Dr Bina D'Costa

If you had to explain your research to someone who has no knowledge of your subject area, how would you explain it?

My research is broadly in three large areas of peace and conflict studies, drawing from critical international relations.

The first area is war crimes and nation-building, focusing on women’s experiences of different kinds of war and also looking at women’s experiences of justice in war crime tribunals and truth commissions. For that, I looked at three countries: India, Pakistan and Bangladesh. I spent a lot of time in those countries and looked at tribunals and different kinds of commissions, like disappearance commissions, inquiry commissions, and so forth.

The second body of work actually also emerges from these experiences of women, and I research children who are born of sexual violence during war. Now I am focusing on the experience of people who are displaced. I look at refugees, then internally displaced and stateless people. I again focus on children, unaccompanied children who are forcibly displaced, and this whole discussion about displacement and extremism.

Tell us about your new role at the United Nations.

My new role at the United Nations is the Head of Research of the entire migration programme, and I will be on the United Nations Task Force on Migration.

I’ve always published advocacy material from all kind of research. For example, in the war crimes research, I have worked with the War Crimes Tribunal in Bangladesh, and worked with War Crimes Tribunal in Cambodia. I’ve talked to many NGOs of Asia Pacific who focus on conflict issues and victimisation of people. I’ve always done work with policymakers, such as my work with the Australian Government, with the British Government, American Government, Bangladesh Government and, also, with the United Nations.

The UN project is a 100% research project. There’s a huge source of data from all UN agencies that work in different countries of the world, so I’ll have access to all that large dataset. I’ll be supervising five other researchers, junior professional officers and senior fellows in the UNICEF Research Office in Florence, and together we will build this unit that will focus on children’s experiences of migration. I will contribute to the Secretary General’s report on migration that will be out next year.

What stands out to you when studying war crimes, children and violence, and war babies?

In war crimes research there are multiple truths. I have actually learned a lot of humility doing that research. It’s a methodological point and, in academia, that kind of self-reflection is very important, and in warzones there are so many grey areas that even amongst victims there are differences in victimisation and marginalisation.

This question of multiple truths and history is not a linear thing - there are so many different complex layers of histories. I find that absolutely fascinating. When you look at perpetrators, they are not straightforward evil people. There are different ways you can also think about evil people and different ways you can think about victims. Oppressed people themselves can also oppress other groups who are even lower in the hierarchy from them. This is a central part of my new work, as it is very easy to divide the world into good and bad or evil but it’s not that simple.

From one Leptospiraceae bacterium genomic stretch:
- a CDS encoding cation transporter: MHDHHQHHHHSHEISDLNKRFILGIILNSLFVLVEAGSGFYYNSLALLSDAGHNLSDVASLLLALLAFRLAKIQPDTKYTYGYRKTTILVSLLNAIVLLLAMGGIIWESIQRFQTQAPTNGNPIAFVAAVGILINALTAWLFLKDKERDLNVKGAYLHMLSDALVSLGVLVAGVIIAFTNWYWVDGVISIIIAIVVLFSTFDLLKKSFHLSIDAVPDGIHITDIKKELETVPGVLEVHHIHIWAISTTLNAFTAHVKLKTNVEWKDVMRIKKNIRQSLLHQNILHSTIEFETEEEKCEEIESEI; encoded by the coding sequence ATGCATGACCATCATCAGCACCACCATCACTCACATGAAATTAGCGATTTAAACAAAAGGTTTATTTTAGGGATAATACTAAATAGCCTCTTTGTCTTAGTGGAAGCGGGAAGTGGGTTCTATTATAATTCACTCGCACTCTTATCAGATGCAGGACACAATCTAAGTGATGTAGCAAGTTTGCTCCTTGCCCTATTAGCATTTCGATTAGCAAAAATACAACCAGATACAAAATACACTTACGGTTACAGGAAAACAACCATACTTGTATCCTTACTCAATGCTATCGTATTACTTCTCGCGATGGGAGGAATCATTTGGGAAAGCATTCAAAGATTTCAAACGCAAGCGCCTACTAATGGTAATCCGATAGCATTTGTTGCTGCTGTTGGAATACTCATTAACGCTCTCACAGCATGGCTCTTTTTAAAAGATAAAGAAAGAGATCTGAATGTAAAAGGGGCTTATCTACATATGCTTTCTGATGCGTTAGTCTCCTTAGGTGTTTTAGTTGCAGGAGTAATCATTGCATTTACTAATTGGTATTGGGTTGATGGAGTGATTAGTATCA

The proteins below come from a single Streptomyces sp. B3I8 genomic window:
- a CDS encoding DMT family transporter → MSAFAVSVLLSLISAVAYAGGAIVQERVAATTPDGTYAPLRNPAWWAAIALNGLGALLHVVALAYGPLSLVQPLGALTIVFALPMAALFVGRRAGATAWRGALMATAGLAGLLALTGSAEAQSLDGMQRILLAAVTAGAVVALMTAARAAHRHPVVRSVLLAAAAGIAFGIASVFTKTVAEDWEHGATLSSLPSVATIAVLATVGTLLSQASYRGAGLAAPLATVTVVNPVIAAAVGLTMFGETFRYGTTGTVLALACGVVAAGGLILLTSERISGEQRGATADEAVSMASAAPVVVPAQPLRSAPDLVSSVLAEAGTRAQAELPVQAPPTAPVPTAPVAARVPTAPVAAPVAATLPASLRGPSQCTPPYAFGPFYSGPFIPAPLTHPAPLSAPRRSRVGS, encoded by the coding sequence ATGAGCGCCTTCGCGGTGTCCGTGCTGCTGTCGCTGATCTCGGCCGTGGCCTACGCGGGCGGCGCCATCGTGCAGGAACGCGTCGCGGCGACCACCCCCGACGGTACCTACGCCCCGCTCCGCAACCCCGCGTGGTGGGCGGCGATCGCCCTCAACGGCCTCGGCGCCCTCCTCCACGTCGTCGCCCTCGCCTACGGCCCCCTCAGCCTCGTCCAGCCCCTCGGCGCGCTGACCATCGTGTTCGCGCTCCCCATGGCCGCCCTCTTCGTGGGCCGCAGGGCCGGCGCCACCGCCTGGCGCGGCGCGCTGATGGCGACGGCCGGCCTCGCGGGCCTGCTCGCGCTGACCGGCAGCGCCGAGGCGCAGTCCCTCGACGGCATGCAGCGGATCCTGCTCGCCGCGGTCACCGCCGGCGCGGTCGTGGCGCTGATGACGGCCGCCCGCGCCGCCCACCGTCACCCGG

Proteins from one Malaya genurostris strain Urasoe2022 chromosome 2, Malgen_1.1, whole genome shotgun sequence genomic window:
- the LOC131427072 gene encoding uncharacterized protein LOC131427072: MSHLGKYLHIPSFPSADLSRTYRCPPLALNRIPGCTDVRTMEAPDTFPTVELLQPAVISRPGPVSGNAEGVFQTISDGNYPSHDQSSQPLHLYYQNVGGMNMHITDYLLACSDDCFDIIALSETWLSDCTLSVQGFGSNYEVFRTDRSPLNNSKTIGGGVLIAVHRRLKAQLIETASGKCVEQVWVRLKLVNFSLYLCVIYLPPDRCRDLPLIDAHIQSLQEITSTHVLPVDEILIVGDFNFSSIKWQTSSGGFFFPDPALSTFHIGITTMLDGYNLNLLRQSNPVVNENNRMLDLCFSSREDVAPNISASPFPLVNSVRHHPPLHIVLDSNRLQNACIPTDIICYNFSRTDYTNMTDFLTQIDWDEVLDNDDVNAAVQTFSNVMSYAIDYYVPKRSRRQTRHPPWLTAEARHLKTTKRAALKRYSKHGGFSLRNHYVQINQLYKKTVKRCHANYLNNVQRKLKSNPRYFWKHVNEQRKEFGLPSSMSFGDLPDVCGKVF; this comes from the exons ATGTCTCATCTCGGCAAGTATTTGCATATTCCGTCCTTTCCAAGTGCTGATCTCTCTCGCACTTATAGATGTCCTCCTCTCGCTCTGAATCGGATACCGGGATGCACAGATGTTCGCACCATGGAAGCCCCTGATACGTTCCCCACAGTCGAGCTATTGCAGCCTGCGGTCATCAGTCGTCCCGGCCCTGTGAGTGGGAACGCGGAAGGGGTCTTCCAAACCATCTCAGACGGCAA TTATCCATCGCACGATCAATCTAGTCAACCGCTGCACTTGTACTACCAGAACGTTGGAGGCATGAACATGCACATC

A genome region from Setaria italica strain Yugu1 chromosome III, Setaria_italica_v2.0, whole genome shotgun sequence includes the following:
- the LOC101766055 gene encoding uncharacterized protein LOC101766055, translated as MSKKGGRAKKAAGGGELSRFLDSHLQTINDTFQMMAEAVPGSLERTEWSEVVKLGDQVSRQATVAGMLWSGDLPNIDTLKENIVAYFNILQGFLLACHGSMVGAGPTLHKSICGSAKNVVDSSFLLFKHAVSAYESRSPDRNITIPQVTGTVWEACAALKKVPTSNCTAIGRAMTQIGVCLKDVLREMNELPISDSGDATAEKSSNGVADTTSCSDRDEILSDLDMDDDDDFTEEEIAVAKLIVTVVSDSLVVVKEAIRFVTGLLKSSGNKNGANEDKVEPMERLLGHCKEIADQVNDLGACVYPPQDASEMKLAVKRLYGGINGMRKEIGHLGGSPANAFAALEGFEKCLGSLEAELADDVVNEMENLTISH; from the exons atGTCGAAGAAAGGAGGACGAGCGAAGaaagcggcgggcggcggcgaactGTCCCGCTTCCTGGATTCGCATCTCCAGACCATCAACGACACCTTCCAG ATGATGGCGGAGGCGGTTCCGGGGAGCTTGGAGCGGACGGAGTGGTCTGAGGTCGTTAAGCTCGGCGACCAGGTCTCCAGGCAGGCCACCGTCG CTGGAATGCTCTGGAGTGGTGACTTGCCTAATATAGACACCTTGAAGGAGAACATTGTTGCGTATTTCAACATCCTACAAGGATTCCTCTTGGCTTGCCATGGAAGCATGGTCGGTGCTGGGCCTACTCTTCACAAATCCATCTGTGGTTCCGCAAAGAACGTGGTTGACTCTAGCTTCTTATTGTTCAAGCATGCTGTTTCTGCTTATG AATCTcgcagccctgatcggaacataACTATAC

How would you sum up your teaching philosophy?

I received a teaching award from ANU in 2008. In 2008, I was so happy to have students, but now I think first and foremost I want my students to understand the more humane approach to international politics.

You teach students about states, and borders, and power, and regional institutions, and security, and strategy - all those things, but never let them forget that it is so connected. It is definitely connected to the wider world. It is very interesting to hear about what the US, Australia, the UK are doing, but actually all these states are actors and there are many, many people involved, and it’s a very interconnected world.

I always tell my students that I am just teaching you now, but I know ten years down the track these are people’s lives you are going to deal with, whatever and wherever you are working. My teaching philosophy is very much grounded on a socially responsible and responsive method.

What advice would you give to undergraduate students?

I’ve had very good mentors around me and very good people who believed in me, so from my own experience, I would tell undergraduates that although it is difficult, say hello to your lecturer, because we love when students come, even if for a few minutes, and introduce themselves.

We recognise students. Make that effort to know lecturers personally, because those are the lecturers who later on become mentors and your supporters. We give lots of free advice. I know you have your life, and you are enjoying it, and partying, and barbecuing, and doing all those, but enjoying university life at its fullest also means taking advantage of the intellectual environment and opportunities - not only formal ones, but also informal ones. Make networks, be a part of student institutions, bodies, just be aware of everything that goes around. I’m always so happy when I see my students come to seminars, talks, and roundtables. It’s so exciting to see students and those are the students who do well at the end.

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